I also don't believe atoms exist premisely but this is just an intellectually - oppositionally defiant statement with no commensurable evidence what so ever ( there could be something deeper , it just has to be discovered through holes in theory. What do you think?)

I'm also looking for the behaviour of atoms and their chemical and physical properties in forming new compounds in bonding , I've turned to interdisciplinarity.



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20 Oct 2011, 9:04 am

Samarda wrote:
I'm working on conceptual independent-backgrounds for non-linear dynamics , what I'm doing is trying to explain my hypothesis in terms of continuum mechanics without convection - that is without the assumption of atoms/molecules.

I'm already learning intermediate calculus but even calculus nor continuum is sufficient in describing this anomaly.

It is not similar to the Navier-Stoke Equations since it tries to discover why certain turbulent positions in gas/fluid amorphations in 3-dimensions are in a certain way and why the function behind smooth manifolds is such , thus it is trying to discover the form in the formless.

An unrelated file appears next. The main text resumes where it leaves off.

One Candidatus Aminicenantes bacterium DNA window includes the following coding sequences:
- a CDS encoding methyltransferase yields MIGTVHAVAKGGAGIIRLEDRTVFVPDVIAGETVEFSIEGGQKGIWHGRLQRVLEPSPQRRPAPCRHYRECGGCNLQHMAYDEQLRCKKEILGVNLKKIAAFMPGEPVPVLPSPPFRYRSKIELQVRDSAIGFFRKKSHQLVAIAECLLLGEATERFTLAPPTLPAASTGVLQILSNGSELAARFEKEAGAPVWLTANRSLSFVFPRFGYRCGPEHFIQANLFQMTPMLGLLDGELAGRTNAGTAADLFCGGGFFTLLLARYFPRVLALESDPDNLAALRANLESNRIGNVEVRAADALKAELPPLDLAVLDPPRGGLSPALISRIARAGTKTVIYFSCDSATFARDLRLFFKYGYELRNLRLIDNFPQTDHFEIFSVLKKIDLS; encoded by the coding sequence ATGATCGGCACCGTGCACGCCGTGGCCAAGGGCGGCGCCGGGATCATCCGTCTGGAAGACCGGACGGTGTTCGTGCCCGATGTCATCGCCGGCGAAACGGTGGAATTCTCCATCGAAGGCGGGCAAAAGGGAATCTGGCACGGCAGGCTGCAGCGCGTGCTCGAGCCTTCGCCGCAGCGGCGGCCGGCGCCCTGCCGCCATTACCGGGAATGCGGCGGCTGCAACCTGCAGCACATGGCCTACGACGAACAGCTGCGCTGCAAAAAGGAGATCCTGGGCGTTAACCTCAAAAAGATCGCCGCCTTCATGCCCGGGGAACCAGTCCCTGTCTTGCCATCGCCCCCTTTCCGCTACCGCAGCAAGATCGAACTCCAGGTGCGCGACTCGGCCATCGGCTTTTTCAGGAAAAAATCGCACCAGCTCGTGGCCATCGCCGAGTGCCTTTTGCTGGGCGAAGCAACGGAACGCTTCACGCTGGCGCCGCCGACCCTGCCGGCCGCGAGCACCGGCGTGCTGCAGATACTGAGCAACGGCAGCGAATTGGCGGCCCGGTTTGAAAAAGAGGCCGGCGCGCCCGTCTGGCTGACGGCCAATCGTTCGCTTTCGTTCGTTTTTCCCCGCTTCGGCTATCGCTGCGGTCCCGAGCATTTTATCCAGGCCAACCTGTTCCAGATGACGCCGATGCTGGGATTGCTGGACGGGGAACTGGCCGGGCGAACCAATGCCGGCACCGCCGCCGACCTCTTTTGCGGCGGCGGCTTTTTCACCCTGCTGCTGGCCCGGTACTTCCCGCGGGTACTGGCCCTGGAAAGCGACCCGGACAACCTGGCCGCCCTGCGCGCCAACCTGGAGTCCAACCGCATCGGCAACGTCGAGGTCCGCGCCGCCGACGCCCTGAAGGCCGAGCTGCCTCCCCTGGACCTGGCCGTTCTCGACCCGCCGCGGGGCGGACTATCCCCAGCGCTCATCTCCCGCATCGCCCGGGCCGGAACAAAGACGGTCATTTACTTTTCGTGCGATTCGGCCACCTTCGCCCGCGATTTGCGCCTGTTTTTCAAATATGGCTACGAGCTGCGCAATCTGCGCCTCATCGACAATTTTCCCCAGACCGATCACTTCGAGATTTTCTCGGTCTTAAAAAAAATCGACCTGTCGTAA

It is a contender for the Navier-Stokes Existance and Smoothness problems as it hints turbulence, through many failures in this invention that are studied will lead to discoveries.

I also don't believe atoms exist premisely but this is just an intellectually - oppositionally defiant statement with no commensurable evidence what so ever ( there could be something deeper , it just has to be discovered through holes in theory. What do you think?)

I'm also looking for the behaviour of atoms and their chemical and physical properties in forming new compounds in bonding , I've turned to interdisciplinarity.


Big things are made of smaller things.

"So nat'ralists observe, a flea
Hath smaller fleas that on him prey,
And these have smaller fleas that bite 'em,
And so proceed ad infinitum." -- Jonathan Swift